The Making of Feminist Literary Criticism
Edited by Gayle Greene, Coppélia Kahn
Routledge – 2012 – 292 pages
These twenty autobiographical essays by eminent feminist literary critics explore the process by which women scholars became feminist scholars, articulating the connections between the personal and political in their lives and work. They describe the experiences that radicalised women within academia and without, as students, professors, scholars, political activists, women. From these diverse histories a collective history emerges of the development of feminism as an intellectual and social movement, as a heuristic tool, as the redefinition of knowledge and power.
This book presents a history of the field through the eyes of those who have created it. Offering a spectrum of experiences and critical positions that engage with current debates in feminism, it will be valuable to teachers and students of feminist theory, women’s studies, and the history of the women’s movement. It will interest female writers and scholars in all disciplines and anyone who cares about feminism and its future.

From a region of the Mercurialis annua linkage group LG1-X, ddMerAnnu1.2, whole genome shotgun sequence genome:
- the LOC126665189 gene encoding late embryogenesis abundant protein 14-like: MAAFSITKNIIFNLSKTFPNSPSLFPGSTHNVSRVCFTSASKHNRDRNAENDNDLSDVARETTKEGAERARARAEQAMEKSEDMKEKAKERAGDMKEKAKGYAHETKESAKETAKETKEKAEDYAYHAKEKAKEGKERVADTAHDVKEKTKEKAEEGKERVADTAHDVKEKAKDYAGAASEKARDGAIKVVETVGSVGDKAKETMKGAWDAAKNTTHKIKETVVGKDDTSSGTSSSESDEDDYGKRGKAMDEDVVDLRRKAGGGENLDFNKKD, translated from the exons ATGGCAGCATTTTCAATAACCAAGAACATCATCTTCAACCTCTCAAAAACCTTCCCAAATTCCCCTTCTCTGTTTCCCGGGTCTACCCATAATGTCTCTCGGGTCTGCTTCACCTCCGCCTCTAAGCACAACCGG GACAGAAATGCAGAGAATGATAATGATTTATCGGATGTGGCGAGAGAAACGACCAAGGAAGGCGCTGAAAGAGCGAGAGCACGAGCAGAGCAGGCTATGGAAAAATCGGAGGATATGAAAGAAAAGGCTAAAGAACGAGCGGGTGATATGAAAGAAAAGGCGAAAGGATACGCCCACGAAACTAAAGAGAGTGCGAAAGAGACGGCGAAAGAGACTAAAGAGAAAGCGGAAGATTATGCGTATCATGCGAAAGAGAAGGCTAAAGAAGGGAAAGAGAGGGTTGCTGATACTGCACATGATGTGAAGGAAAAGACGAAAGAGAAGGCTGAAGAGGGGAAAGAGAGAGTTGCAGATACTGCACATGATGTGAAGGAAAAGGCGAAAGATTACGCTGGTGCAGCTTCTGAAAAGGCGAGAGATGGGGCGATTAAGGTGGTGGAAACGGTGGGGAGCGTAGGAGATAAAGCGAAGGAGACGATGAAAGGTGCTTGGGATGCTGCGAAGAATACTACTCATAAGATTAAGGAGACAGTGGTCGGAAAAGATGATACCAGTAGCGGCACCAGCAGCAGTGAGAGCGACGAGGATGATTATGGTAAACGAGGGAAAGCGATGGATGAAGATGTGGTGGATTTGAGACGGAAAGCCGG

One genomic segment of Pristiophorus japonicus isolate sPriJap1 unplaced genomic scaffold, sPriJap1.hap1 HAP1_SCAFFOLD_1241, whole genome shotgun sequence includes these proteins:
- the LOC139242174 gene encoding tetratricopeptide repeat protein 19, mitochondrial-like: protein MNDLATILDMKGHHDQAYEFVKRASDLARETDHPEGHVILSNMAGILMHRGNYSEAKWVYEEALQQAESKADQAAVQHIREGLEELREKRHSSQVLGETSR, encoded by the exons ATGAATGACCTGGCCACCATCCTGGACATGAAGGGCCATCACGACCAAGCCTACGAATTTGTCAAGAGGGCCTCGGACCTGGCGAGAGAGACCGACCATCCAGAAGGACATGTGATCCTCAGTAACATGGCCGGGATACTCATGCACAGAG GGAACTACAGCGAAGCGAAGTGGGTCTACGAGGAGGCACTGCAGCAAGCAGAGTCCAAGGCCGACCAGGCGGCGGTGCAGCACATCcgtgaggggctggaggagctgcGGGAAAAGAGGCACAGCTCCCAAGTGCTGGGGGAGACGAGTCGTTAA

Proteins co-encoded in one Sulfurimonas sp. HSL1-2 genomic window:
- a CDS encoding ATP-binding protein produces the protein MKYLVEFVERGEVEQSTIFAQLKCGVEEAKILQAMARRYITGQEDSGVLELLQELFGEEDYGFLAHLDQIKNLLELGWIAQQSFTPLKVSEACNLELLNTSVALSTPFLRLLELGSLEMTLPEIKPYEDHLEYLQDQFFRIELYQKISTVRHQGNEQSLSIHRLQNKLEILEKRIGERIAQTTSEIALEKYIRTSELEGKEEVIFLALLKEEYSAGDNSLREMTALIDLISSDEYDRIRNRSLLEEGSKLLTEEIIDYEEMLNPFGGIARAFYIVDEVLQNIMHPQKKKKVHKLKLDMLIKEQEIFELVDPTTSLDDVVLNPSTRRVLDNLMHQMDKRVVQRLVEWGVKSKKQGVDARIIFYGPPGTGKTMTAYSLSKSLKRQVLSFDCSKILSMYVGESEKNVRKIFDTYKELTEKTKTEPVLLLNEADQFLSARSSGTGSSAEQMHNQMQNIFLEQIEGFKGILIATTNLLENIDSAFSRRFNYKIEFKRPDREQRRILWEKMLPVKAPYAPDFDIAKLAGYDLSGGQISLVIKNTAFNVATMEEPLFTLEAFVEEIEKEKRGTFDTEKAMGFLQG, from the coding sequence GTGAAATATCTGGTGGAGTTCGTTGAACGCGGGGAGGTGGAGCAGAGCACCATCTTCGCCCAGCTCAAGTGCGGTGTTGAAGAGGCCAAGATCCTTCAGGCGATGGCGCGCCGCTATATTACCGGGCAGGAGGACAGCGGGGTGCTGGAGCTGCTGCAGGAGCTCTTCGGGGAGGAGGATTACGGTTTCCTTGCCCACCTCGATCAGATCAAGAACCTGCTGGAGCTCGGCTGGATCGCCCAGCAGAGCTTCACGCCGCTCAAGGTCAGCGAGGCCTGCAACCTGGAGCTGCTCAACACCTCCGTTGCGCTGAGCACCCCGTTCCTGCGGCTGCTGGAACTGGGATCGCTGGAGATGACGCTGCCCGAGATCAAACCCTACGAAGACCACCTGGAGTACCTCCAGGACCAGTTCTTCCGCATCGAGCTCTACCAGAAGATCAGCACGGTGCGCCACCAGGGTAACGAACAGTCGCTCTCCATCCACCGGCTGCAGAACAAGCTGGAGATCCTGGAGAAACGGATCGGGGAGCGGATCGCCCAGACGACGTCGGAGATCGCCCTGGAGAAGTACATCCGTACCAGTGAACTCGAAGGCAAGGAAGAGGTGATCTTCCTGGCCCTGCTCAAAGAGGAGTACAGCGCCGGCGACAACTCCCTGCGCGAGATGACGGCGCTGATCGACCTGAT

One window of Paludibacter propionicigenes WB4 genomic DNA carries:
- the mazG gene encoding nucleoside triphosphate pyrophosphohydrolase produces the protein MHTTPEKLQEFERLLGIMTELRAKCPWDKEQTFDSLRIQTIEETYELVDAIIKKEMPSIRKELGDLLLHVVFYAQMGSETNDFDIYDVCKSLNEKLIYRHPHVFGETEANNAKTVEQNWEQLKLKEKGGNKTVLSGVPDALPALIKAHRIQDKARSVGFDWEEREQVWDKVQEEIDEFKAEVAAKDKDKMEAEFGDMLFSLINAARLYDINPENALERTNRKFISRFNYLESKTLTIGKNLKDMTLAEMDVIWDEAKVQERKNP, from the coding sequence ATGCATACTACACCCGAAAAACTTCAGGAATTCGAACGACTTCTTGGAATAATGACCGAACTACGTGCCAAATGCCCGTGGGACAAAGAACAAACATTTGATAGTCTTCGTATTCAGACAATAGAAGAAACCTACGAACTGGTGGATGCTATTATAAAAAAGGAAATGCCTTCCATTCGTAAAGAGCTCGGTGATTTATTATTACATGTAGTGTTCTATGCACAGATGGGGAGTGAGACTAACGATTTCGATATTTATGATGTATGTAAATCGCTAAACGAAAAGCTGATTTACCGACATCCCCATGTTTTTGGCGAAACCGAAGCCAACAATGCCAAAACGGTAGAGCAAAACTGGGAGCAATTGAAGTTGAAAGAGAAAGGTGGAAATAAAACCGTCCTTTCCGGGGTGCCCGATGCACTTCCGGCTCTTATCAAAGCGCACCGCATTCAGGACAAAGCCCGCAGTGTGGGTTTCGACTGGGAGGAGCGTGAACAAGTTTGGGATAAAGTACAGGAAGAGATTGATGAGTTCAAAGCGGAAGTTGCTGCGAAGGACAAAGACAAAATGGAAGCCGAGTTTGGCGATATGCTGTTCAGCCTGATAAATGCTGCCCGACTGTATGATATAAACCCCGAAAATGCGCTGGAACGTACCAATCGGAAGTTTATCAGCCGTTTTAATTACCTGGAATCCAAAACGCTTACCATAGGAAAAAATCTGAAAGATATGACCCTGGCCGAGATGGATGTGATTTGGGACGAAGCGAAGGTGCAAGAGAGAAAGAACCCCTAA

Introduction 1. Looking At History Gayle Greene and Coppélia Kahn Part 1: Decades 2. Decades Nancy K. Miller 3. History/My History Gloria T. Hull 4. Imaginary Gardens with Real Frogs in Them: Feminist Euphora and the Franco-American Divide, 1976-88 Ann Rosalind Jones 5. Radical Optimism, Maternal Materialism and Teaching Literature Judith Kegan Gardiner Part 2: Reading/Writing Against the Grain 6. Reader, I Married Me: A Polygynous Memoir Rachel Blau DuPlessis 7. In Academia, and Out: The Experience of a Lesbian Feminist Literary Critic Bonnie Zimmerman 8. "Except Thou Ravish Me": Penetrations into the Life of the (Feminine) Mind Molly Hite 9. The Long Goodbye: Against the Personal Testimony or, an Infant Grifter Grows Up Linda S. Kauffman 10. Feminism, the Roaring Girls and Me Margo Hendricks Part 3: Legacies 11. Mother Coppélia Kahn 12. Getting Gendered Carolyn Porter 13. Loss and Recovery: Homes Away from Home Carol Thomas Neely 14. Being the Subject and the Object: Reading African-American Women’s Novels Barbara Christian 15. Generational Differences: Reliving Mother-Daughter Conflicts Madelon Sprengnether Part 4: Connections and Contradictions 16. Stormy Weather: A Memoir of the Second Wave Leslie W. Rabine 17. On Having a Personal Voice Elizabeth Ermarth 18. Asians in Anglo-American Feminism: Reciprocity and Resistance Shirley Geok-lin Lim 19. Growing Up Theoretical: Across the Divide Jerry Aline Flieger. Afterword Carolyn Heilbrun